Planet of the Humans, released on YouTube, contains so much misinformation about clean energy and climate activism that a film distributor temporarily removedit from its website.
While climate deniers are promoting and praising this video, the film has been almost universally condemned by leading climate and energy experts, writers and activists for its misinformation about clean energy and climate activism.
The video raises important questions that need to be addressed, but unfortunately they are undermined and sidelined by misinformation and an absence of solutions that already exist.Rather than offer a detailed rebuttal of the many inaccuracies – see the articles below for that – we’d like to offer some thoughts on the questions raised that are worthy ofdiscussion.
Sierra Club BC has long taken the position that technology is not a silver bullet fix to the climate crisis1.Renewable energy and electric vehicles, combined with smart grids, energy efficiency and storage solutions,have far smaller environmental impacts than fossil fuels and are absolutely keytoclimate action. However as we discussed in our podcastMission Transitionthere are many environmental costs of building these technologies that need to be factored in; with the implication that as we transition away from fossil fuels we also need to be reducing our energy demand and increasing energy efficiency.
Renewable energy is a core, crucial part of the transition away from burning fossil fuels and towards a livable climate. However, there are social and environmental costs that must be factored in (Photo by David Dodge).
We have grappled with how to address these nuances in our work. We know from community organizing that in order for people to get involved in speaking up for climate action, it’s important that they feel some hope and see a path to a livable future. Renewable energy is part of this path. Solar panels, for example, cost one-tenth what they did a decade ago and are far more efficient. Their cost, along with wind, continues to drop rapidly. And yet there are costs associated with renewable energy, for both people and the planet. In our podcast we had a Rethinking Land episode about how renewable energy has at times displaced Indigenous peoples from their land and cultural sites, and how even though renewable energy is needed as an energy source that replaces fossil fuels we still need to consider how much energy we need, where it is sited, and who controls it (corporate vs community control).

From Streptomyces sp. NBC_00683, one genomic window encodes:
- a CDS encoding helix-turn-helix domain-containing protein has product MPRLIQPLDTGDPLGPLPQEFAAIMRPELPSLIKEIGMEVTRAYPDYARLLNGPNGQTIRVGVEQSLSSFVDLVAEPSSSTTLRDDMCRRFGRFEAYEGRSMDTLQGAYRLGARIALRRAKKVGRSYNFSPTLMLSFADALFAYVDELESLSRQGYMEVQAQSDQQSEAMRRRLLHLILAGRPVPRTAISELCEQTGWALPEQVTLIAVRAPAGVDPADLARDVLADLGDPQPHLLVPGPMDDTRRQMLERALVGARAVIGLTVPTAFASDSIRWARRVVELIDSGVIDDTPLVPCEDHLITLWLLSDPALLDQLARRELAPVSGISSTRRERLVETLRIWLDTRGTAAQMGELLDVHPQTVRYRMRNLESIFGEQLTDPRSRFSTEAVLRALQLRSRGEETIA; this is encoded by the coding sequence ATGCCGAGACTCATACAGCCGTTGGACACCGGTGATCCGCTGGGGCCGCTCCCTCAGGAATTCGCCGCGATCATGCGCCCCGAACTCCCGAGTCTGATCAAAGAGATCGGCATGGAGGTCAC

As an organization that has fought for many years to stop the Site C dam, we are well aware that so-called ‘solutions’ can be sources of massive problems. Touted as clean energy, Site Cwill – if completed – flood productive farmland and burial grounds against the wishes of Indigenous peoples who have called the Peace River Valley home since time immemorial. Site Cisalso intended to provide subsidized electricity as giveaways to fracking and LNG corporations that will worsen our greenhouse gas emissions. This is not ‘clean’ energy.
A woman sits peacefully in the Peace River Valley, the location of Site C. This project is an example of a proposed ‘clean’ energy solution that will actually increase emissions (Photo by Sierra Club BC).
And when we have promoted electric vehicles as part of climate solutions, for example in our Mission Transition podcast, our discussion was nuanced, in recognition that there are environmental and justice barriers to simply switching all our transportation over to electric. We welcomed the campaign by Amnesty International to address the human rights violations and environmental impacts related to mining the minerals in lithium batteries for electric cars. The dialogue around climate-safe transportation needs to also include discussion around car and bike sharing, public transit, cycling, making cities more walkable, solutions that work for rural communities, and the recognition that electric vehicles are not yet affordable for everyone.